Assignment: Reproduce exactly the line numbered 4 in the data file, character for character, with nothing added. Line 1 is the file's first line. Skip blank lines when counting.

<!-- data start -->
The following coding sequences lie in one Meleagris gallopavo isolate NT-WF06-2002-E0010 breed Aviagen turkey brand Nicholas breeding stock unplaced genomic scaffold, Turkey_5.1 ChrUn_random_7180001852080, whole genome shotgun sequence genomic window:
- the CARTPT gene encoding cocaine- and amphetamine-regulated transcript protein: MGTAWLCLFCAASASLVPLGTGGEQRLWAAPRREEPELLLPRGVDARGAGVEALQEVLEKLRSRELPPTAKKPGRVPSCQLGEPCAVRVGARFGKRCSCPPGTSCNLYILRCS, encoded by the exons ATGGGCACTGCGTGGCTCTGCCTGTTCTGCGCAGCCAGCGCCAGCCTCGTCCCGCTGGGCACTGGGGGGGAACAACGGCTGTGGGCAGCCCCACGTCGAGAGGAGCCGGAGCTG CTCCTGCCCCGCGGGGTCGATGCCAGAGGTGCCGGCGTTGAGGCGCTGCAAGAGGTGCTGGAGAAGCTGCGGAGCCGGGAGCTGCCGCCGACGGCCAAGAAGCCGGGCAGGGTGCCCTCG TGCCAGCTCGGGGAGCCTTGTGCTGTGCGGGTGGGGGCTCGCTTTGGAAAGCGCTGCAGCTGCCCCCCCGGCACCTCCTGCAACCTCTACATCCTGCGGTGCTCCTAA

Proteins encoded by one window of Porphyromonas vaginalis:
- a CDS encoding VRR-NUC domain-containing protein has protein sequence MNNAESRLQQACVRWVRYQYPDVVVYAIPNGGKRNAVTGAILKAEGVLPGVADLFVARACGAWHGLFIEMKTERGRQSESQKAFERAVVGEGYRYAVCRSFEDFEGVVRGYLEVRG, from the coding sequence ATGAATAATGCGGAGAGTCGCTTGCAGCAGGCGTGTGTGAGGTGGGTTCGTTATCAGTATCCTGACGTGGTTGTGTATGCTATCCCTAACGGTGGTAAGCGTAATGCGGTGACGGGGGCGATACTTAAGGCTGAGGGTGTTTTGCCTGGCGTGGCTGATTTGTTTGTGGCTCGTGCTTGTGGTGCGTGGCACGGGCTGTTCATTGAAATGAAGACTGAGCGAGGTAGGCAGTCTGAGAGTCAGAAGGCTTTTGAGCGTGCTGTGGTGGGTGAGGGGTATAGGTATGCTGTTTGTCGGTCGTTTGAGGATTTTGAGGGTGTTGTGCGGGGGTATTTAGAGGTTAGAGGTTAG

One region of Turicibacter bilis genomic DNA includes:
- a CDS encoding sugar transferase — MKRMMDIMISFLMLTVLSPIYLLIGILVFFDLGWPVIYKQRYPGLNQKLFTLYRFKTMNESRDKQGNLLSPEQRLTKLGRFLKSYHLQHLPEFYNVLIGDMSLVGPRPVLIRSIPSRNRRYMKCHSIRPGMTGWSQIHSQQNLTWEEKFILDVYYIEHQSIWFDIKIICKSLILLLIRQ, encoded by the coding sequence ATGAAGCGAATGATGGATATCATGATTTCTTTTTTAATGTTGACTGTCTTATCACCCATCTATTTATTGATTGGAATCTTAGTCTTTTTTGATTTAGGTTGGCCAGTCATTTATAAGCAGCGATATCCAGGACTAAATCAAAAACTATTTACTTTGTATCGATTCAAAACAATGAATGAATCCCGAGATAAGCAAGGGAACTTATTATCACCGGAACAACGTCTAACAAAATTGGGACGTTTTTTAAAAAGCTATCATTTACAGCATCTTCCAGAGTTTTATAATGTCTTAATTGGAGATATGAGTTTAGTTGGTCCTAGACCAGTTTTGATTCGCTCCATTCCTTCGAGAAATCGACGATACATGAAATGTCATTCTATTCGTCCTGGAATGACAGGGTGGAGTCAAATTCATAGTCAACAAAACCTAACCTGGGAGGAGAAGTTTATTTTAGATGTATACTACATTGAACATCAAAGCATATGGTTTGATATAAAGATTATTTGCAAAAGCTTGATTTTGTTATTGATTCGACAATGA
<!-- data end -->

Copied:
- a CDS encoding VRR-NUC domain-containing protein has protein sequence MNNAESRLQQACVRWVRYQYPDVVVYAIPNGGKRNAVTGAILKAEGVLPGVADLFVARACGAWHGLFIEMKTERGRQSESQKAFERAVVGEGYRYAVCRSFEDFEGVVRGYLEVRG, from the coding sequence ATGAATAATGCGGAGAGTCGCTTGCAGCAGGCGTGTGTGAGGTGGGTTCGTTATCAGTATCCTGACGTGGTTGTGTATGCTATCCCTAACGGTGGTAAGCGTAATGCGGTGACGGGGGCGATACTTAAGGCTGAGGGTGTTTTGCCTGGCGTGGCTGATTTGTTTGTGGCTCGTGCTTGTGGTGCGTGGCACGGGCTGTTCATTGAAATGAAGACTGAGCGAGGTAGGCAGTCTGAGAGTCAGAAGGCTTTTGAGCGTGCTGTGGTGGGTGAGGGGTATAGGTATGCTGTTTGTCGGTCGTTTGAGGATTTTGAGGGTGTTGTGCGGGGGTATTTAGAGGTTAGAGGTTAG